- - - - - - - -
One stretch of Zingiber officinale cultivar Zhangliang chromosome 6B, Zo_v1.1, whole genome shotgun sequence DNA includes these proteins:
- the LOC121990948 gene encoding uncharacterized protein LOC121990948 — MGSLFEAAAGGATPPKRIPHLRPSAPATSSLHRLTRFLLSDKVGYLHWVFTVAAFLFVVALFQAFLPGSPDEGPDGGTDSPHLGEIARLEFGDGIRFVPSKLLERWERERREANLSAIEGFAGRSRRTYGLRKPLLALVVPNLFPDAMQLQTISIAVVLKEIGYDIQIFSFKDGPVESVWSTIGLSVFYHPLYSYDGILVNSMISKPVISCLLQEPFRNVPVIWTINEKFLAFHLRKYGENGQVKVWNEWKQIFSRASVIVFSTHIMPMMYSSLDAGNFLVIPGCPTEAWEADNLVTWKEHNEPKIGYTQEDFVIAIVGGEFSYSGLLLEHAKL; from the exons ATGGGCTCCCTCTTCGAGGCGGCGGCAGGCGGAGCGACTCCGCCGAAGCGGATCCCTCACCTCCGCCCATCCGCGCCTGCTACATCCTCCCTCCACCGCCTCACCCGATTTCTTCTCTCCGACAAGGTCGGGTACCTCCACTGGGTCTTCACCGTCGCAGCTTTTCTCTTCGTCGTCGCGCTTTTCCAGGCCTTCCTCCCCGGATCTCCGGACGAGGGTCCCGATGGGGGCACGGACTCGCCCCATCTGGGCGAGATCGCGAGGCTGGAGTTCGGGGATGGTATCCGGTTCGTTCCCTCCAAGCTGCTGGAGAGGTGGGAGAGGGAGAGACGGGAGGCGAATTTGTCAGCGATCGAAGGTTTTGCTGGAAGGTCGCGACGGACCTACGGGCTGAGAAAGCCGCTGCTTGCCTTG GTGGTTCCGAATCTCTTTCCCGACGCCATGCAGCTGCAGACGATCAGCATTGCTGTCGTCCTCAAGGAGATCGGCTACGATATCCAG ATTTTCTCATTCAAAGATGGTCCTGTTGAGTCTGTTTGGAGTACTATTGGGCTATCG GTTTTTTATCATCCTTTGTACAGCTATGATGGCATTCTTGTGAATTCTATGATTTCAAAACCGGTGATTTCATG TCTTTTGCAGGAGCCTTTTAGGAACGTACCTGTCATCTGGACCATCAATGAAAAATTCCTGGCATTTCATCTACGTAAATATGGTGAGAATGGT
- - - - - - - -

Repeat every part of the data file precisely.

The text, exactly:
One stretch of Zingiber officinale cultivar Zhangliang chromosome 6B, Zo_v1.1, whole genome shotgun sequence DNA includes these proteins:
- the LOC121990948 gene encoding uncharacterized protein LOC121990948 — MGSLFEAAAGGATPPKRIPHLRPSAPATSSLHRLTRFLLSDKVGYLHWVFTVAAFLFVVALFQAFLPGSPDEGPDGGTDSPHLGEIARLEFGDGIRFVPSKLLERWERERREANLSAIEGFAGRSRRTYGLRKPLLALVVPNLFPDAMQLQTISIAVVLKEIGYDIQIFSFKDGPVESVWSTIGLSVFYHPLYSYDGILVNSMISKPVISCLLQEPFRNVPVIWTINEKFLAFHLRKYGENGQVKVWNEWKQIFSRASVIVFSTHIMPMMYSSLDAGNFLVIPGCPTEAWEADNLVTWKEHNEPKIGYTQEDFVIAIVGGEFSYSGLLLEHAKL; from the exons ATGGGCTCCCTCTTCGAGGCGGCGGCAGGCGGAGCGACTCCGCCGAAGCGGATCCCTCACCTCCGCCCATCCGCGCCTGCTACATCCTCCCTCCACCGCCTCACCCGATTTCTTCTCTCCGACAAGGTCGGGTACCTCCACTGGGTCTTCACCGTCGCAGCTTTTCTCTTCGTCGTCGCGCTTTTCCAGGCCTTCCTCCCCGGATCTCCGGACGAGGGTCCCGATGGGGGCACGGACTCGCCCCATCTGGGCGAGATCGCGAGGCTGGAGTTCGGGGATGGTATCCGGTTCGTTCCCTCCAAGCTGCTGGAGAGGTGGGAGAGGGAGAGACGGGAGGCGAATTTGTCAGCGATCGAAGGTTTTGCTGGAAGGTCGCGACGGACCTACGGGCTGAGAAAGCCGCTGCTTGCCTTG GTGGTTCCGAATCTCTTTCCCGACGCCATGCAGCTGCAGACGATCAGCATTGCTGTCGTCCTCAAGGAGATCGGCTACGATATCCAG ATTTTCTCATTCAAAGATGGTCCTGTTGAGTCTGTTTGGAGTACTATTGGGCTATCG GTTTTTTATCATCCTTTGTACAGCTATGATGGCATTCTTGTGAATTCTATGATTTCAAAACCGGTGATTTCATG TCTTTTGCAGGAGCCTTTTAGGAACGTACCTGTCATCTGGACCATCAATGAAAAATTCCTGGCATTTCATCTACGTAAATATGGTGAGAATGGT